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Ford: Golf does not belong in the Olympics

Rory McIlroy said he expected to watch some of the Rio Olympics on television but didn't think golf would be among the sports he chose.

Rory McIlroy said he expected to watch some of the Rio Olympics on television but didn't think golf would be among the sports he chose.

"Track and field, swimming, diving . . . the stuff that matters," McIlroy said.

McIlroy could be watching the Olympic tournament from tee to green if he wanted, but he, along with a number of top professionals, has elected to skip Rio, which offers neither prize money nor world ranking points.

Like most of the other golfers who have declined spots on their country's Olympic roster - including Jason Day, Dustin Johnson, and Jordan Speith, the other three on golf's current Mount Rushmore - McIlroy cited health fears related to the mosquito-borne Zika virus.

It's a reasonable concern, even though it is winter in Brazil and the incidence of mosquitoes is relatively low, and a concern shared by athletes from all Olympic sports. Funny thing, though, almost all of the others are slathering up with repellent and going. That's because for most athletes who qualify, the Olympics mean something. They play "the stuff that matters."

As of now, the Olympic golf competition, which will be held Aug. 11-14, has a strength of field comparable to a middle-of-the-road PGA tour stop. Seven of the top 15 players in the world won't be there, including No. 8 Adam Scott, who referred to a tournament that offers the chance to win an Olympic gold medal as "an exhibition." Well, OK, then.

The world's top golfers did not vote to add their sport to the Olympic program, so perhaps their lack of interest shouldn't be held against them. That decision to add golf was made by the International Olympic Committee, which did so for the only reason it does anything: money.

It isn't easy being the most corrupt international sports organization - not with competition from the likes of FIFA, the governing body of soccer; the IAAF, the governing body of track and field; and the International Skating Union - but the IOC wins the prize every time. Merely awarding the Games to Rio, which has problems a lot bigger than mosquitoes, was a typical IOC joke. The Brazilian bid was rated well behind those of the other three finalists (Chicago, Tokyo, Madrid) by the IOC's own assessment committee, but when the delegates voted, they voted not with what was in their heads, but, in keeping with Olympic tradition, with what had been placed in their pants pockets.

The IOC likes to lure in sponsorship, and where there is golf, there is usually money. So the sport was added to the program for Rio. It is the same reason tennis was added, the same reason professionals were allowed to play soccer (1984) and basketball (1992), and the same reason volleyball players now wear swimsuits and BMX cycling has become somehow necessary for a successful Olympic Games.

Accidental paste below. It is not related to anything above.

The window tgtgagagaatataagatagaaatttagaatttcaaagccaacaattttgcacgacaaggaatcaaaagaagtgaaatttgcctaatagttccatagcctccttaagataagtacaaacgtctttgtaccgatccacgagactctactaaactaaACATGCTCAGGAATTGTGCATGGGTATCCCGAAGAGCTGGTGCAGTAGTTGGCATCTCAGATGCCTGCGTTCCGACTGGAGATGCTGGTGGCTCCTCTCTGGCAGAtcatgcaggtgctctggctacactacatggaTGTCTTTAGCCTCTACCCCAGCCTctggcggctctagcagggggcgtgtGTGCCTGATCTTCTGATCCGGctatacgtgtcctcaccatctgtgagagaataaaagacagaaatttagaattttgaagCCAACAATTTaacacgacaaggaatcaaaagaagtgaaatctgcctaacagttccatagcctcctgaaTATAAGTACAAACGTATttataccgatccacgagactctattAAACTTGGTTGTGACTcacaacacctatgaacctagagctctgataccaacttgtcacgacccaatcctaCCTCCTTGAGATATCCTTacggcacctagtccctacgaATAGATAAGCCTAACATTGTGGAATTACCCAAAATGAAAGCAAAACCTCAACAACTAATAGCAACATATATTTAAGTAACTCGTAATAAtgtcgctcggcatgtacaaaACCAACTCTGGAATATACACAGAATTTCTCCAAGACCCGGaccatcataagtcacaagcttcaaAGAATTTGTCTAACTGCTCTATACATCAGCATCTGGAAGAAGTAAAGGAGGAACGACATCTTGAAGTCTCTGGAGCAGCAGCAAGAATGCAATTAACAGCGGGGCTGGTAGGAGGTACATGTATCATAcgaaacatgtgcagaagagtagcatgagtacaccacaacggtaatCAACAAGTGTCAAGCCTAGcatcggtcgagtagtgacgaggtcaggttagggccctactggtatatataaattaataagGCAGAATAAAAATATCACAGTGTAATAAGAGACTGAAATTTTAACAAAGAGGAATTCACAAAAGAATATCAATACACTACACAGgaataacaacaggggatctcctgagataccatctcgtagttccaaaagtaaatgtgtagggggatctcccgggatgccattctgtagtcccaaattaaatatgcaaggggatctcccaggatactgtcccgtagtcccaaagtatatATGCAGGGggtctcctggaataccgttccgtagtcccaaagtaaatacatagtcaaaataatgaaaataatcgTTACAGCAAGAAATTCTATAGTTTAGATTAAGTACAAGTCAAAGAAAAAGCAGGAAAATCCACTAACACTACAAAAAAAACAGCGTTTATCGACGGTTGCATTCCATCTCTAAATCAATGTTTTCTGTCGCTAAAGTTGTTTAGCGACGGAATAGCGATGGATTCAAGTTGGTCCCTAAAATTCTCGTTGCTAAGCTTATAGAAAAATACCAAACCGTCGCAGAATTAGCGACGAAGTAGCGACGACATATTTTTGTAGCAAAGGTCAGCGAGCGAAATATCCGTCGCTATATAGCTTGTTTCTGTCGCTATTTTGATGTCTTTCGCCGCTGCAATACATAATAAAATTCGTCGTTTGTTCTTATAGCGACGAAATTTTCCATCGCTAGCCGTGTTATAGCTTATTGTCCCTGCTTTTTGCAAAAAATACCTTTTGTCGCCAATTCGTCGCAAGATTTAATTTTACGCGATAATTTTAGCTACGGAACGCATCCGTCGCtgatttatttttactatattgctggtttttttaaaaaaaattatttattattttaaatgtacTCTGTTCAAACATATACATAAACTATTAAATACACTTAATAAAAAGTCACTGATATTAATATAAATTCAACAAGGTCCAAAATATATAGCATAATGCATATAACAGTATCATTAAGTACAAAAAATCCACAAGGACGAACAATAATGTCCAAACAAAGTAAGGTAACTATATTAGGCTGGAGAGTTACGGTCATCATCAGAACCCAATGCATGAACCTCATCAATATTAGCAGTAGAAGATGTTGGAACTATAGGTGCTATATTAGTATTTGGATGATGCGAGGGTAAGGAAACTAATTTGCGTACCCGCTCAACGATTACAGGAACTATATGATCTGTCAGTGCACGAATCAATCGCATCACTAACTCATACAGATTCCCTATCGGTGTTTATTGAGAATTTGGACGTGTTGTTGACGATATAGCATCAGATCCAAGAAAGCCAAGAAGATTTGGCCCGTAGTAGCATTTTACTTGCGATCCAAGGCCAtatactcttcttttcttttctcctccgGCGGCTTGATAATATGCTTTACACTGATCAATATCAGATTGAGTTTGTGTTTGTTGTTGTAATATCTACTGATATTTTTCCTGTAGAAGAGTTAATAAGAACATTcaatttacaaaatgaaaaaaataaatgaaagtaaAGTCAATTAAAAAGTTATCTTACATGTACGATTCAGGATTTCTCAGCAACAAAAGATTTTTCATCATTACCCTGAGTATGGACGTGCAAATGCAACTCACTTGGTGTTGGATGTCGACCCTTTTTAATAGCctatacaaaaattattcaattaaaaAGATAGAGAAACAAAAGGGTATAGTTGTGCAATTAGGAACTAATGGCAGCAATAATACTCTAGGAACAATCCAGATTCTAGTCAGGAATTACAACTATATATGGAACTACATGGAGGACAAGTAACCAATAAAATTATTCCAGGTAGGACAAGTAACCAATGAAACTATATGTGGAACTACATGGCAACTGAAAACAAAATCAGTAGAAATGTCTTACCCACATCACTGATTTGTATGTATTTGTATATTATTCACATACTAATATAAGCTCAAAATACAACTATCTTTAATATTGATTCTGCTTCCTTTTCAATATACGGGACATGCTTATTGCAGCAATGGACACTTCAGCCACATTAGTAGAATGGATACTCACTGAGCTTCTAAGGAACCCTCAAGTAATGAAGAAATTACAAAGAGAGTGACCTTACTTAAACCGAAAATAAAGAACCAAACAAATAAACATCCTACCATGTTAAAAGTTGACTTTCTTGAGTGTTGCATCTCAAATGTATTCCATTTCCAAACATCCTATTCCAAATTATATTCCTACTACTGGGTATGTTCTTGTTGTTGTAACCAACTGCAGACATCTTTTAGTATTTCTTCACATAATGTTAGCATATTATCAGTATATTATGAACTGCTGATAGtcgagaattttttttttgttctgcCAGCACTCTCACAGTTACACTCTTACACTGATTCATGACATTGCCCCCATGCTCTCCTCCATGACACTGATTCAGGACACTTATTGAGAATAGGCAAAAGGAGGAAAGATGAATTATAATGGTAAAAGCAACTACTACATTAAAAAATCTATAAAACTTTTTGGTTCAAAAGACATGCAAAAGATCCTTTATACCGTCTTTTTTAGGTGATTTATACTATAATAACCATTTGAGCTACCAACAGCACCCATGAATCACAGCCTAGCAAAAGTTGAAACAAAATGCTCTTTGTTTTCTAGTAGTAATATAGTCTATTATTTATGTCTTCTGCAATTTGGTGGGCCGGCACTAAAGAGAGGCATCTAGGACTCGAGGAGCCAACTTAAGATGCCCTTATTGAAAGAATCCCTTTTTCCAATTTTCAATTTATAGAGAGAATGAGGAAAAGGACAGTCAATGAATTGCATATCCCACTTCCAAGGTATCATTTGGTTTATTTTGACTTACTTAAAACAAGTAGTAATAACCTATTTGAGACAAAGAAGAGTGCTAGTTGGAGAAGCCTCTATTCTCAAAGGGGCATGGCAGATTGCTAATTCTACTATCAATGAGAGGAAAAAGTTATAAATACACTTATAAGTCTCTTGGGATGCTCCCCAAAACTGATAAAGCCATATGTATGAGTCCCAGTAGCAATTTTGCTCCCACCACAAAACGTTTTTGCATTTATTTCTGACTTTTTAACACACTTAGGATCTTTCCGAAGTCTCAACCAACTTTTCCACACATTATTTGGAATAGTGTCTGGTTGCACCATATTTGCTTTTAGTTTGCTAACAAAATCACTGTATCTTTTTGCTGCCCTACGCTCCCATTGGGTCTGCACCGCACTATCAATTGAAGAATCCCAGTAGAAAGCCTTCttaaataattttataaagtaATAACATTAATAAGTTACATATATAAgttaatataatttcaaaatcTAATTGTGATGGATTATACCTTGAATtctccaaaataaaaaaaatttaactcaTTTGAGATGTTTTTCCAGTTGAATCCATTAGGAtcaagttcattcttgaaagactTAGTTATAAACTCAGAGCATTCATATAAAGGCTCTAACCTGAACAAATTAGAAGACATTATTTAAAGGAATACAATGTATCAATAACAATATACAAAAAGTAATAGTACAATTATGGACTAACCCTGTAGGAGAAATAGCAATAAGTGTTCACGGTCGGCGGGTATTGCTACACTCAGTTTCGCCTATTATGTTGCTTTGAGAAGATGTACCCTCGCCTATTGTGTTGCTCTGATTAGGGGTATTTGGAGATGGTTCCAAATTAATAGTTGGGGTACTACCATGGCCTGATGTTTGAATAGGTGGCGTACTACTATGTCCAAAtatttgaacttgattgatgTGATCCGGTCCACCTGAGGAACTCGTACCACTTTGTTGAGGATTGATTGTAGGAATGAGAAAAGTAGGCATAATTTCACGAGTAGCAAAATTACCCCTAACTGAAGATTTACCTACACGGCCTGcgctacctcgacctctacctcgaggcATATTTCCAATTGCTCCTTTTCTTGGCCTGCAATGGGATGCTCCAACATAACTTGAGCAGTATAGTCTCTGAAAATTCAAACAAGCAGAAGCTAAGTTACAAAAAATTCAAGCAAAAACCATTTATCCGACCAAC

It is unlikely I would be consulted on this, but the Olympics could be run efficiently in a week or so. It should be a track meet, a swimming and diving meet, a rowing regatta, a gymnastics meet, and a marathon, with some minor sports - contested by athletes for whom a gold medal holds meaning - tossed into the mix. Any sport that has a higher prize than an Olympic medal is out. That includes tennis, soccer, and basketball. In fact, any team sport would have to make a very good case to stay. And golf? No golf. Doesn't belong there.

If there was any doubt, the golfers are making it clear. The top players will be coming off this weekend's British Open and the PGA Championship at Baltusrol at the end of the month and gearing up for the four tournaments that begin soon after the Olympics and comprise the lucrative FedEx Cup playoffs and the pot of bonus money those entail. The end of September is the Ryder Cup.

Zika is a convenient excuse for ducking Rio, and if the tournament were somewhere else attendance might be better, but it's more likely the golfers looked at the schedule, looked at the money involved, and said, "Eh, not worth the trouble."

That is certainly their right. No one should be forced to compete for an Olympic gold medal against his will. Similarly, there were no-thank-you's from some NBA players, although the United States is still fielding a great team that includes Kevin Durant, Kyrie Irving, Jimmy Butler, DaMarcus Cousins, and Harrison Barnes.

In other sports, with few exceptions, the athletes will be there, despite conditions that are less than ideal. Rowers, sailors, and open-water swimmers will be facing water hazards that involve more than a stroke penalty and a new drop. But it is the Olympics, so they are going.

Not so much with the best golfers. Maybe some other time, but got to get ready for the Barclays and the Deutsche Bank Championship.

Don't blame them for declining the offer, however. They shouldn't have been invited in the first place.